Conclusions: Sex differences in total SM/FFM ratio and regional SM distributions are associated with the degree of absolute FFM accumulation in men and women.

Statistics from Altmetric.com

In most standard textbooks of sports and exercise physiology, fat free body mass (FFM) is used as a surrogate for whole body skeletal muscle (SM) mass for normalisation of various physiological variables such as metabolic cost, oxygen uptake, muscle force production, physical work capacity, and sports performance.1–4 The reasoning behind substituting FFM for SM mass is that SM is the largest non-fat tissue component of the human body and SM mass can account for almost 50% of total body weight.5,6 In the calculation of tissue/organ level body composition, however, fat free adipose tissue mass is included in FFM. This model assumes that 85% of adipose tissue is fat, with the remaining 15% being the fat free component.7 By definition, any increase in FFM is accompanied by an increase in adipose tissue. In addition, there are no methods for measuring SM mass that are suitable for field studies.5 Therefore the in vivo association between FFM and SM mass has remained unknown in men and women.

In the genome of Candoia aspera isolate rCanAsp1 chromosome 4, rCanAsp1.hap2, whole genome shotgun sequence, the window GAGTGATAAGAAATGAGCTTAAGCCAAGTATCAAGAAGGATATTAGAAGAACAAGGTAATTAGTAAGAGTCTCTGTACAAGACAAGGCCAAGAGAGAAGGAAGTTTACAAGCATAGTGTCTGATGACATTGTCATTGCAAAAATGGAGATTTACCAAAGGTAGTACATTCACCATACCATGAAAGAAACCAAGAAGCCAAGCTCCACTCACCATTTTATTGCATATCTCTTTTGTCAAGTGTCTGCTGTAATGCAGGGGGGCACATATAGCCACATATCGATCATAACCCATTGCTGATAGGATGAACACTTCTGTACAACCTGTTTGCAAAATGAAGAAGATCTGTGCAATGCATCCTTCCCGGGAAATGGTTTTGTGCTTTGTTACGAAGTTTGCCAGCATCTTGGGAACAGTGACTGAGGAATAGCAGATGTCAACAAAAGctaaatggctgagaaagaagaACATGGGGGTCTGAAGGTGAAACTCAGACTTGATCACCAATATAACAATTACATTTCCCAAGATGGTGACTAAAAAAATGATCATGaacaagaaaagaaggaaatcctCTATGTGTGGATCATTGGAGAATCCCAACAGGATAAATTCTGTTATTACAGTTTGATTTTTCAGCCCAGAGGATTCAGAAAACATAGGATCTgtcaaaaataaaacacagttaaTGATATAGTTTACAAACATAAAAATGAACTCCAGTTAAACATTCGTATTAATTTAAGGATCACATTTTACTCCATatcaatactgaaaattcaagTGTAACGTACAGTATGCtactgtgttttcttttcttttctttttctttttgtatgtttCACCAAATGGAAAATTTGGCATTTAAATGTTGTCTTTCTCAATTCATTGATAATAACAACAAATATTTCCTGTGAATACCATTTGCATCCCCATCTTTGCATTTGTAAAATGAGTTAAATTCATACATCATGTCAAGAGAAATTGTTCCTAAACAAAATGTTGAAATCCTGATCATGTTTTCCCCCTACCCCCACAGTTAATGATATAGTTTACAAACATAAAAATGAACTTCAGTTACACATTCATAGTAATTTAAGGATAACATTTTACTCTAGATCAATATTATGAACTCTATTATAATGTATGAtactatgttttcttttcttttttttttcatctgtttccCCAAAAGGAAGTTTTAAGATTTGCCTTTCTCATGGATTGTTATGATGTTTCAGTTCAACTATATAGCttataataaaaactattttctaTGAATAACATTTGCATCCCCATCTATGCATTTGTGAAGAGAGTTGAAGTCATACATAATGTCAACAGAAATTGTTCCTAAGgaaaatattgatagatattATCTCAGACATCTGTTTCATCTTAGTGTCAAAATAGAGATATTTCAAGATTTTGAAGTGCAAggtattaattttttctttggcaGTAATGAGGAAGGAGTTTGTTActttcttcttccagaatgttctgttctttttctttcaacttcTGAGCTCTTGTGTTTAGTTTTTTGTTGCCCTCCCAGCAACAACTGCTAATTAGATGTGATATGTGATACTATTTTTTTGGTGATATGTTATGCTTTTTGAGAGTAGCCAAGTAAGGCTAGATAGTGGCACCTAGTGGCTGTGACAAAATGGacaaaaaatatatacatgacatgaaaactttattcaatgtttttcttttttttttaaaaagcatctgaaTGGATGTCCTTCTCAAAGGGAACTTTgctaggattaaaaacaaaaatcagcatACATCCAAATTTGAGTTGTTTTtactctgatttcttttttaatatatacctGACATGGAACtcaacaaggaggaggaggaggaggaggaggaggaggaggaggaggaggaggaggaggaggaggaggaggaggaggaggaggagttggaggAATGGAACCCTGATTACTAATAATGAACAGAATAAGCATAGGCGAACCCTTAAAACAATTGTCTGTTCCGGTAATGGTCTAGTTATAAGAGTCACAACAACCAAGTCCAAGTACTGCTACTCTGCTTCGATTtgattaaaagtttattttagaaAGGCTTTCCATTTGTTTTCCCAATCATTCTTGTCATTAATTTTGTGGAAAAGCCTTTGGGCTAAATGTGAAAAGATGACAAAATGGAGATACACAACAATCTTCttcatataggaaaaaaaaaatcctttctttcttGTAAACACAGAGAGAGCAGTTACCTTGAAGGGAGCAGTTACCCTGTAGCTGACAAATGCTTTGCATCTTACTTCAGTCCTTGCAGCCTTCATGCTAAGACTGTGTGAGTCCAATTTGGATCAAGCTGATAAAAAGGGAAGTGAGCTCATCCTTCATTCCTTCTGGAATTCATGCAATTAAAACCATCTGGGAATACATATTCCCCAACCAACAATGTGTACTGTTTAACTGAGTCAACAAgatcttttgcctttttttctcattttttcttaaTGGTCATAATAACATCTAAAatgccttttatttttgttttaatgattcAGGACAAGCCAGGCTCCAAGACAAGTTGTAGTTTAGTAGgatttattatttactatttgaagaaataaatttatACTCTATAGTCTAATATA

Studies using multiscan magnetic resonance imaging (MRI) have recently developed several new insights into the in vivo mass and regional distribution of SM.7–9 However, these data have all been obtained by the same assessment process, which uses less than 41 images (4.0 cm interslice gap) to evaluate whole body SM mass.7–9 There are over 600 discrete skeletal muscles in the human body, and differences exists in the direction and size of these muscles. Furthermore, the shape of the female pelvis is somewhat different from that of the male pelvis.10 Some of these differences may be related to variations in trunk muscle mass and distribution between the sexes. Therefore a more representative MRI method for measuring whole body SM would be a process that examines more and/or contiguous slices that cover the entire body. To the best of our knowledge, there are no data on sex differences in the contiguous slice by slice entirety of SM distribution and total mass in vivo.

Thus the purpose of this study was to determine sex differences in the distribution of regional and total SM mass using contiguous whole body MRI data. We also examined the relations between FFM and total SM mass and between FFM and regional SM mass in both men and women.